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The National Crime Agency and our Prime Minister are suddenly concerned that the UK has become the natural home for a lot of money which might not be entirely honestly gained. The influx of this cash from overseas into London residential property, often through a series of shell companies, is a genuine cause for concern.

Most commentators accept that the £356m of gross lending in 2007 was excessive, but they are also agreed that the £138m to £144bn seen from 2009 to 2011 was abnormally low. The return to circa £200bn in 2014 and 2015 is an improvement, but still short of the £250bn threshold that many consider is the base of normality. However, it is not just gross lending that has shifted gear. A more important measure from the broader economic perspective is net lending. Real growth in the total of mortgage balances outstanding is much more likely to fuel house price inflation (HPI). The more often quoted gross measure is a proxy for market activity, as it is this which drives estate agency, solicitor instructions and valuations – the wider property economy. However, it is the net rate which we should consider to debate the likely impact of initiatives on house prices and the wider market.

With UK residential property assets now totalling £5.75trillion, the £1.3trillion of outstanding mortgage debt looks small. The fact this asset value has grown by £966bn in the last 5 years at a time when net mortgage lending has grown by less than £50bn indicates that it is not increasing mortgage lending that is the main driver of increasing UK property prices. The volume and value of cash buyers appears to be the main driver of HPI. It is for these reasons that any attempts by the Financial Policy Committee to curb house price growth, with loan to income or debt to income caps, are likely to fail. Indeed all this will do is limit the ability of genuine purchasers who can afford and want to buy from getting on the housing ladder.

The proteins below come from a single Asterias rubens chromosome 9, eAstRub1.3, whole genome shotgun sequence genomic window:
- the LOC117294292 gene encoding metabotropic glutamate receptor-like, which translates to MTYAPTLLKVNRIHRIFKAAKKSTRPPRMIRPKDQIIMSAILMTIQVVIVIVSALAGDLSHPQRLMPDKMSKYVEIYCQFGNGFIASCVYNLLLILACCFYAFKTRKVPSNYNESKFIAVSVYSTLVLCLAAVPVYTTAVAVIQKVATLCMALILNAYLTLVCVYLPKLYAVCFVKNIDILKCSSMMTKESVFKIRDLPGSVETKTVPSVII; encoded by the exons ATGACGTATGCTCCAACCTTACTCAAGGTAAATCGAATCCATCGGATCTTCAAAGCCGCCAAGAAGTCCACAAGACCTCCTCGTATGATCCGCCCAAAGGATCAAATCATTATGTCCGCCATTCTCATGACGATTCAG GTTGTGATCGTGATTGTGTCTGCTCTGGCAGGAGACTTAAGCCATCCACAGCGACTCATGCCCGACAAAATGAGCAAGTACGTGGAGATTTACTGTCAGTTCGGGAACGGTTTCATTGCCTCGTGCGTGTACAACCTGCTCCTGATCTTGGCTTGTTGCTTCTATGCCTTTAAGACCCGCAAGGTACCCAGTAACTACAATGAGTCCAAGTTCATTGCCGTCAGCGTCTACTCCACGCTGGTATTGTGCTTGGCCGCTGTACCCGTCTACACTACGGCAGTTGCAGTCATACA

Another significant factor is the property market itself. Reports in the last few weeks indicate that the numbers of properties available for sale is at the lowest level in recent memory. There are a range of factors contributing to this. Firstly, we have seen a gradual decline in numbers of properties for sale as those looking to purchase have not seen a property they want to buy, meaning they will not put their own house on the market – this downward spiral has now reached critical proportions.

Secondly, last time sellers have not been coming to market as increased longevity and a push by the care services to maintain people in their own home has reduced volumes. The rise in Equity Release will further reduce the elderly down-sizing and making homes more homes available.

Thirdly, the rise of Let-to-Buy has also reduced transaction levels and the stock of desirable properties available to purchasers. More people seeing property as their longer term, into retirement, funding solution rather than a traditional pension, is reducing property turnover.

Fourthly, we continue to see low levels of re-possessed properties as lenders continue to show forbearance, with large numbers falling into professional portfolios rather than appearing to the widest market.

Fifthly, the 5% Stamp Duty Land Tax rate which is incurred on most property purchases is making some seriously consider placing their property on the market. Where costs will exceed £30k, it appears a better bet to extend and renovate than move.

Finally, it appears that following the largesse of the Thatcher years and the grand recession in 2008, the Great British Mrs and Mrs Average have become risk averse. They do not see moving up the housing ladder and taking on more mortgage debt as necessarily the right way to go. Keeping what they have got is a more comfortable place, than “climbing the ladder” and more debt.


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